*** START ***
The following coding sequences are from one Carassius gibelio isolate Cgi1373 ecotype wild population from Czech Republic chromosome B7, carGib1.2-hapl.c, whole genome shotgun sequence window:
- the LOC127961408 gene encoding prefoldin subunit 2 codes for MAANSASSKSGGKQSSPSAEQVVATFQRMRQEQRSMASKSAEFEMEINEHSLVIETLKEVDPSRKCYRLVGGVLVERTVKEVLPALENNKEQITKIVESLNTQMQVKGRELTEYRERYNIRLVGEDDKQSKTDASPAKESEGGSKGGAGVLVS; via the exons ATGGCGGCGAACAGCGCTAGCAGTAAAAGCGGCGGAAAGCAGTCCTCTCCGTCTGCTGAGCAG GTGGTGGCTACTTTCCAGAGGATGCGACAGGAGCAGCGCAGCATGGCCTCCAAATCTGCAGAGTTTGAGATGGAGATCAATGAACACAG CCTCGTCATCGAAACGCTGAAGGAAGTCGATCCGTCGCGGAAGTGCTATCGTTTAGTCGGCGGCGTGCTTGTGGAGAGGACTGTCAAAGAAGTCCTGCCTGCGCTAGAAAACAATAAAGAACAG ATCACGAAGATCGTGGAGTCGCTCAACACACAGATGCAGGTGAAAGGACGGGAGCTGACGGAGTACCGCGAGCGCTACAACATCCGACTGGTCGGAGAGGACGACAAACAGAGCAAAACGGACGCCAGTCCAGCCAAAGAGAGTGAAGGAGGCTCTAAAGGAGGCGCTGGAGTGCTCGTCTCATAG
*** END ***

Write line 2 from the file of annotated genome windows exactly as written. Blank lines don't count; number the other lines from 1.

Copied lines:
- the LOC127961408 gene encoding prefoldin subunit 2 codes for MAANSASSKSGGKQSSPSAEQVVATFQRMRQEQRSMASKSAEFEMEINEHSLVIETLKEVDPSRKCYRLVGGVLVERTVKEVLPALENNKEQITKIVESLNTQMQVKGRELTEYRERYNIRLVGEDDKQSKTDASPAKESEGGSKGGAGVLVS; via the exons ATGGCGGCGAACAGCGCTAGCAGTAAAAGCGGCGGAAAGCAGTCCTCTCCGTCTGCTGAGCAG GTGGTGGCTACTTTCCAGAGGATGCGACAGGAGCAGCGCAGCATGGCCTCCAAATCTGCAGAGTTTGAGATGGAGATCAATGAACACAG CCTCGTCATCGAAACGCTGAAGGAAGTCGATCCGTCGCGGAAGTGCTATCGTTTAGTCGGCGGCGTGCTTGTGGAGAGGACTGTCAAAGAAGTCCTGCCTGCGCTAGAAAACAATAAAGAACAG ATCACGAAGATCGTGGAGTCGCTCAACACACAGATGCAGGTGAAAGGACGGGAGCTGACGGAGTACCGCGAGCGCTACAACATCCGACTGGTCGGAGAGGACGACAAACAGAGCAAAACGGACGCCAGTCCAGCCAAAGAGAGTGAAGGAGGCTCTAAAGGAGGCGCTGGAGTGCTCGTCTCATAG